Viral Hemorrhagic Septicemia (VHS) (Novirhabdovirus sp.)
Photo credit: New York State Department of Environmental Conservation (NYSDEC)

Viral Hemorrhagic Septicemia (VHS)

(Novirhabdovirus sp.)

Report this Species!

If you believe you have found this species anywhere in Pennsylvania, please report your findings to state and federal authorities immediately!

Species at a Glance

Viral hemorrhagic septicemia (VHS) virus is a highly contagious fish pathogen that has caused significant fish kills in the Great Lakes region of the United States and Canada. Once a fish is infected with VHS, there is no known cure.

Identification

VHS is a bullet-shaped virus of the genus Novirhabdovirus. Symptoms of the disease may include bulging eyes, bloated abdomens, darker coloration, unusual behavior, and hemorrhaging in the eyes, muscle tissue, skin, gills, and at the base of the fins. Some species, such as the bluntnose minnow (Pimephales notatus) and the emerald shiner (Notropis atherinoides) show no obvious symptoms.

Similar Species

The symptoms of VHS have characteristics similar to those of other fish diseases, so lab testing is necessary to confirm that a fish is infected with VHS.

Habitat

Fish mortality from VHS infection is highest at water temperatures between 9-12°C (48-54°F), and deaths rarely occur at temperatures above 15°C (59°F). Outbreaks often occur during stressful environmental changes, such as rising water temperatures in the spring, or during spawning.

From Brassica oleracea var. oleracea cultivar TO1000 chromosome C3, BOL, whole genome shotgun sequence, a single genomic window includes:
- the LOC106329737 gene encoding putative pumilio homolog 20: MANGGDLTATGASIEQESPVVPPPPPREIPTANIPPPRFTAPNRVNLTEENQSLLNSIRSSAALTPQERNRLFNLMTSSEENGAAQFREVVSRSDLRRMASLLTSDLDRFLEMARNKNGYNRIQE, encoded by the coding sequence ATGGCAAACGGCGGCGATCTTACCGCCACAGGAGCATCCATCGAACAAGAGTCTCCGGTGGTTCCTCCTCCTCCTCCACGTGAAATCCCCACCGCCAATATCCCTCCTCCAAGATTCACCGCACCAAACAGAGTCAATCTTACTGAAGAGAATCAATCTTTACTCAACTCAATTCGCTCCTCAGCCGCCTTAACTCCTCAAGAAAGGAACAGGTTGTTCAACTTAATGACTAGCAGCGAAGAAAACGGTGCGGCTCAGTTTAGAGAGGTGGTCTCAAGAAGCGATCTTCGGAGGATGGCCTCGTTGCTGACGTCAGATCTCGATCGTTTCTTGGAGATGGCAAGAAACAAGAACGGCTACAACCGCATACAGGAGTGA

Spread

VHS is highly contagious and easily transmissible, spreading through contact with the infected water or from fish to fish. Survivors can become lifelong carriers. Transfer to new water bodies is thought to be primarily through fish stockings and baitfish transfer. Natural fish migrations, recreational boating and angling, ballast water discharge, and aquarium and live fish releases could also help spread this virus.

Distribution

Since its initial discovery in Europe in the mid-1900s, four VHS strains, including freshwater and marine, have been identified. Introduction into the Great Lakes is believed to have been as early as 2003. VHS is present in the waters of lakes Michigan, Huron, St. Clair, Erie, and Ontario, as well as the Detroit, Niagara, and St. Lawrence rivers and in some of the Finger Lakes in New York.

 

Note: Distribution data for this species may have changed since the publication of Pennsylvania's Field Guide to Aquatic Invasive Species (Second Edition 2015), the source of information for this description.

Environmental Impacts

At least 50 species of marine and freshwater fish carry the virus, including muskellunge, smallmouth bass, northern pike, and yellow perch. View a full list of VHS-susceptible species. The long-term risks of VHS on the Great Lakes’ four billion dollar fishery are unclear; however, large fish kills of certain species have been reported. There is no indication that VHS is a threat to human health.

Note: In Pennsylvania, live fish transport out of the Lake Erie and Genesee River drainage basins is prohibited. It is also unlawful to transport, sell, or introduce VHS susceptible species, dead or alive, into the Commonwealth unless laboratory tested and certified as negative for the virus. It is also unlawful in Pennsylvania to use the eggs of VHS-susceptible species as bait.

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